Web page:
fendi played its joker card as it kept it in the family
Exploring its own duality, the Rome-born house celebrated saints and sinners, friends and family, monogram mania, skort shorts and King Karl as the joker in the pack.
Photography Mitchell Sams
As James Anderson reminded us in our everything you ever wanted to know about Fendi feature, the Rome-born luxury house is “first and foremost about family”. After its beginnings as a leather goods store and fur workshop by Adele and Edoardo Fendi, each of their five daughters pushed the family-business forward, most notably in the decision to hire a young German designer named Karl Lagerfeld to join them in 1965. Today, with Karl now a king and accompanied by Silvia Venturini Fendi (the granddaughter of the founders), it’s one of the major Italian luxury fashion houses. In recent seasons, the men’s line has harnessed the power and energy of creative collaborations. After fun and fruitful creative coming togethers with UK-born artists in Sue Tilley, John Booth and @hey_reilly, Fendi looked closer to home for its latest collaboration. Step forward Nico Vascellari -- partner of jeweller Delfina Delettrez and son-in-law of Silvia Venturini -- as its artist-in-residence for spring/summer 19.
"For collaborations, you can either start with family or you can work with people who become family,” Silvia Venturini Fendi explained backstage. “This time last year we were Instagram friends with @hey_reilly, now we're very close.” After first working with the Glasgow-born graphic and new media collagist for its monogram-mad autumn/winter 18 men’s show, the Rome-born luxury house opted to use its most striking elements across its ready-to-wear womenswear and accessories lines too. So, buoyed by this closeness, Fendi looked to the creative talent in its own family and the Rome-based sculptor and performance artist became its fourth guest artist. “I've been fascinated with Nico's work and personality because I see two sides to him,” she teased. “When he's working, he's a demon, then when he's with his children he's so tender and calm. I was interested in these opposing forces, this duality.” This duality is practically a house code. FF, after all, is double. “From FF to our mixing of contrasting elements and working with Karl too, there's a duality to Fendi. So we reflected on this and we decided to work together while he was working on his current exhibition, Revenge, at the Museo Maxi in Rome.”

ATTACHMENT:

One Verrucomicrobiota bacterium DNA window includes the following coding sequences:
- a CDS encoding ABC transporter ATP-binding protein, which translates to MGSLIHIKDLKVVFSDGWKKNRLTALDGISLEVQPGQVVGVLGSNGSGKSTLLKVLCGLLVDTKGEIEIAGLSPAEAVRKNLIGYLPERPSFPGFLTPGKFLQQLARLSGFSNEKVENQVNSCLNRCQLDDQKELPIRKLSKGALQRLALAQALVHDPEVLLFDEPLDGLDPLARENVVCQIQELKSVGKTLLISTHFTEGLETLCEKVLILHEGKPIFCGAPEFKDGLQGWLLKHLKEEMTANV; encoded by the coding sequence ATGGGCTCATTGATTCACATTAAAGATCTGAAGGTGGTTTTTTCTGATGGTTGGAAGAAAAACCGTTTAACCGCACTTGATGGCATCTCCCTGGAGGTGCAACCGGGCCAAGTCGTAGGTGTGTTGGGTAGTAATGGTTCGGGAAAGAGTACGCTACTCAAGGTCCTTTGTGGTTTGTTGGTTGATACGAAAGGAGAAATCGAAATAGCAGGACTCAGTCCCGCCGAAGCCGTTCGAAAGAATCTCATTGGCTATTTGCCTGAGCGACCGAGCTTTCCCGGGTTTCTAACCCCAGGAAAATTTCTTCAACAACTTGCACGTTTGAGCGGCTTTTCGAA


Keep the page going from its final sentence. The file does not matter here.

From the graphic wordplay of FENDI/FIEND and ROMA/AMOR to FF-tongued snakes, clawed frogs and tiny demons, Vascellari’s obsession with playful anagrams and his mythical take on the natural world took various fun and fantastical forms across the collection. Even the show set featured a blackout chamber, where models entered a trompe-l'œil Perspex cave featuring the artist’s doodles in neon. This was a collaboration and collection that delighted in the duality of light and dark, good and evil, real and imagined. “Using an easy wardrobe of streamlined staples, we were able to play with the idea of double and opposites,” Fendi explained.
From surprising fabrications to technical treatments, these were garments that were deceiving. What looked like leather was paper, what was leather felt like paper. “Normally the FF logo garments are in all-leather but we wanted something light and organic,” she explained. “If you don't know, you wouldn’t notice it.”
Following the shortest of short shorts displayed in Miuccia Prada’s sexual revolution 2.0, Fendi brought us the skort short. Part skort (skirt and short combined) and part short short. Guys, get ready to bare your legs like never before next spring/summer. Then there was the JoKarl of the Vascellari-designed playing cards deck. These custom cards featured the Fendi monster as king, Silvia Venturini Fendi as queen, and King Karl Lagerfeld as the joker. Genius. Does Karl approve? "Of course he does, he loves it.”
Photography Mitchell Sams